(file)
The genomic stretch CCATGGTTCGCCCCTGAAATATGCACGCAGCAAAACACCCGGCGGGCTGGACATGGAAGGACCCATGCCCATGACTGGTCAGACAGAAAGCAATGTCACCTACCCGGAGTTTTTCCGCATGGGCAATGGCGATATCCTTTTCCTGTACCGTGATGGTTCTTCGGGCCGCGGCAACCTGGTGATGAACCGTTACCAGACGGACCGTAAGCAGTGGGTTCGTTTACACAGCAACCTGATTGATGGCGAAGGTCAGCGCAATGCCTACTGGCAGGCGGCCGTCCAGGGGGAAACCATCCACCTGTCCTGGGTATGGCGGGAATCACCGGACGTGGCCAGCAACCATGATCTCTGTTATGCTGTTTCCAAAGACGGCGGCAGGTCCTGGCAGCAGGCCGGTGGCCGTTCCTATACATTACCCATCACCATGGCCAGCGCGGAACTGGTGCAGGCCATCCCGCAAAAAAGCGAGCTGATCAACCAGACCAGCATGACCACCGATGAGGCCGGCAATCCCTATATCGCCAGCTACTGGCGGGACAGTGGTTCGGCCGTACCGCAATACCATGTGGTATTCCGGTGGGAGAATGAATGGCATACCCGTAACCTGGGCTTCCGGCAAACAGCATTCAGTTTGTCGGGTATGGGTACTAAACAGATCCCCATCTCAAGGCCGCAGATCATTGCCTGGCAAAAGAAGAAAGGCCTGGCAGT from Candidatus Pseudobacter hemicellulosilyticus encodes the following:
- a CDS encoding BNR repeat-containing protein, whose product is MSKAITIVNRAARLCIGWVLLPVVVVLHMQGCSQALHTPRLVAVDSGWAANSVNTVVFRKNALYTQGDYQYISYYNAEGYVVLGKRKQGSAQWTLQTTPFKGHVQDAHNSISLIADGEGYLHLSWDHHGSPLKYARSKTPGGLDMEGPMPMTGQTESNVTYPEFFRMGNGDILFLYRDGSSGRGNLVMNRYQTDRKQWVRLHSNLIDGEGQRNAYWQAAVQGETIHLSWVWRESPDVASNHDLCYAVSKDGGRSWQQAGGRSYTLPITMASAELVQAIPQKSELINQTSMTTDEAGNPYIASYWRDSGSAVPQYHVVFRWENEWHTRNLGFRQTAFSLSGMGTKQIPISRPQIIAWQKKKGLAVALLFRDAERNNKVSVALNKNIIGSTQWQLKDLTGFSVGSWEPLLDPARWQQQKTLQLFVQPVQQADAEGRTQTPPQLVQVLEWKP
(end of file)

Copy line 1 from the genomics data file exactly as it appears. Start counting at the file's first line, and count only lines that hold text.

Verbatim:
The genomic stretch CCATGGTTCGCCCCTGAAATATGCACGCAGCAAAACACCCGGCGGGCTGGACATGGAAGGACCCATGCCCATGACTGGTCAGACAGAAAGCAATGTCACCTACCCGGAGTTTTTCCGCATGGGCAATGGCGATATCCTTTTCCTGTACCGTGATGGTTCTTCGGGCCGCGGCAACCTGGTGATGAACCGTTACCAGACGGACCGTAAGCAGTGGGTTCGTTTACACAGCAACCTGATTGATGGCGAAGGTCAGCGCAATGCCTACTGGCAGGCGGCCGTCCAGGGGGAAACCATCCACCTGTCCTGGGTATGGCGGGAATCACCGGACGTGGCCAGCAACCATGATCTCTGTTATGCTGTTTCCAAAGACGGCGGCAGGTCCTGGCAGCAGGCCGGTGGCCGTTCCTATACATTACCCATCACCATGGCCAGCGCGGAACTGGTGCAGGCCATCCCGCAAAAAAGCGAGCTGATCAACCAGACCAGCATGACCACCGATGAGGCCGGCAATCCCTATATCGCCAGCTACTGGCGGGACAGTGGTTCGGCCGTACCGCAATACCATGTGGTATTCCGGTGGGAGAATGAATGGCATACCCGTAACCTGGGCTTCCGGCAAACAGCATTCAGTTTGTCGGGTATGGGTACTAAACAGATCCCCATCTCAAGGCCGCAGATCATTGCCTGGCAAAAGAAGAAAGGCCTGGCAGT from Candidatus Pseudobacter hemicellulosilyticus encodes the following: